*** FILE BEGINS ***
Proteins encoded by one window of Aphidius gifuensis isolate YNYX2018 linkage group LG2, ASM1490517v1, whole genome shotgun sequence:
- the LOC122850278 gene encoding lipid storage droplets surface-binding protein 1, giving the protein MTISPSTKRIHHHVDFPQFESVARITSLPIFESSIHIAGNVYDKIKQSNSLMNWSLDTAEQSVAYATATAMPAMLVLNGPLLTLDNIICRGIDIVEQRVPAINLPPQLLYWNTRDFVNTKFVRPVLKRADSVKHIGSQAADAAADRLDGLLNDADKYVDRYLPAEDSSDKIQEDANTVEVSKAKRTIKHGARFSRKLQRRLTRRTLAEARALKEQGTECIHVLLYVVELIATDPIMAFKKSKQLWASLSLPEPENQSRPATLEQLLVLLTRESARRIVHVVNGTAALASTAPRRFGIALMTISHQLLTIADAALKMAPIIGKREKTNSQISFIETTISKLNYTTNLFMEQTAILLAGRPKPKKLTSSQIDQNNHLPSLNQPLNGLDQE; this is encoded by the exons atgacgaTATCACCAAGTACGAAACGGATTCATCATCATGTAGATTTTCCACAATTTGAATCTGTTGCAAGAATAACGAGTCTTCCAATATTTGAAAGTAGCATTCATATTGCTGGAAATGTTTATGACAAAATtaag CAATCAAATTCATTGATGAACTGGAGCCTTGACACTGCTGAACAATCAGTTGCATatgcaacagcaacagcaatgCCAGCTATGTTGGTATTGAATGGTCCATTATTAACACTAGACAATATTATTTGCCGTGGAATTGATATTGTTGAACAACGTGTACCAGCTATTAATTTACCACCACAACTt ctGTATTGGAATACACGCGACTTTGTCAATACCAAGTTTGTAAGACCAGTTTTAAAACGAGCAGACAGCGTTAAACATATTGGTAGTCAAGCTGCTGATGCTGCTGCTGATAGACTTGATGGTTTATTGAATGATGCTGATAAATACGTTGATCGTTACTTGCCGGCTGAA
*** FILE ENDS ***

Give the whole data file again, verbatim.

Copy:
Proteins encoded by one window of Aphidius gifuensis isolate YNYX2018 linkage group LG2, ASM1490517v1, whole genome shotgun sequence:
- the LOC122850278 gene encoding lipid storage droplets surface-binding protein 1, giving the protein MTISPSTKRIHHHVDFPQFESVARITSLPIFESSIHIAGNVYDKIKQSNSLMNWSLDTAEQSVAYATATAMPAMLVLNGPLLTLDNIICRGIDIVEQRVPAINLPPQLLYWNTRDFVNTKFVRPVLKRADSVKHIGSQAADAAADRLDGLLNDADKYVDRYLPAEDSSDKIQEDANTVEVSKAKRTIKHGARFSRKLQRRLTRRTLAEARALKEQGTECIHVLLYVVELIATDPIMAFKKSKQLWASLSLPEPENQSRPATLEQLLVLLTRESARRIVHVVNGTAALASTAPRRFGIALMTISHQLLTIADAALKMAPIIGKREKTNSQISFIETTISKLNYTTNLFMEQTAILLAGRPKPKKLTSSQIDQNNHLPSLNQPLNGLDQE; this is encoded by the exons atgacgaTATCACCAAGTACGAAACGGATTCATCATCATGTAGATTTTCCACAATTTGAATCTGTTGCAAGAATAACGAGTCTTCCAATATTTGAAAGTAGCATTCATATTGCTGGAAATGTTTATGACAAAATtaag CAATCAAATTCATTGATGAACTGGAGCCTTGACACTGCTGAACAATCAGTTGCATatgcaacagcaacagcaatgCCAGCTATGTTGGTATTGAATGGTCCATTATTAACACTAGACAATATTATTTGCCGTGGAATTGATATTGTTGAACAACGTGTACCAGCTATTAATTTACCACCACAACTt ctGTATTGGAATACACGCGACTTTGTCAATACCAAGTTTGTAAGACCAGTTTTAAAACGAGCAGACAGCGTTAAACATATTGGTAGTCAAGCTGCTGATGCTGCTGCTGATAGACTTGATGGTTTATTGAATGATGCTGATAAATACGTTGATCGTTACTTGCCGGCTGAA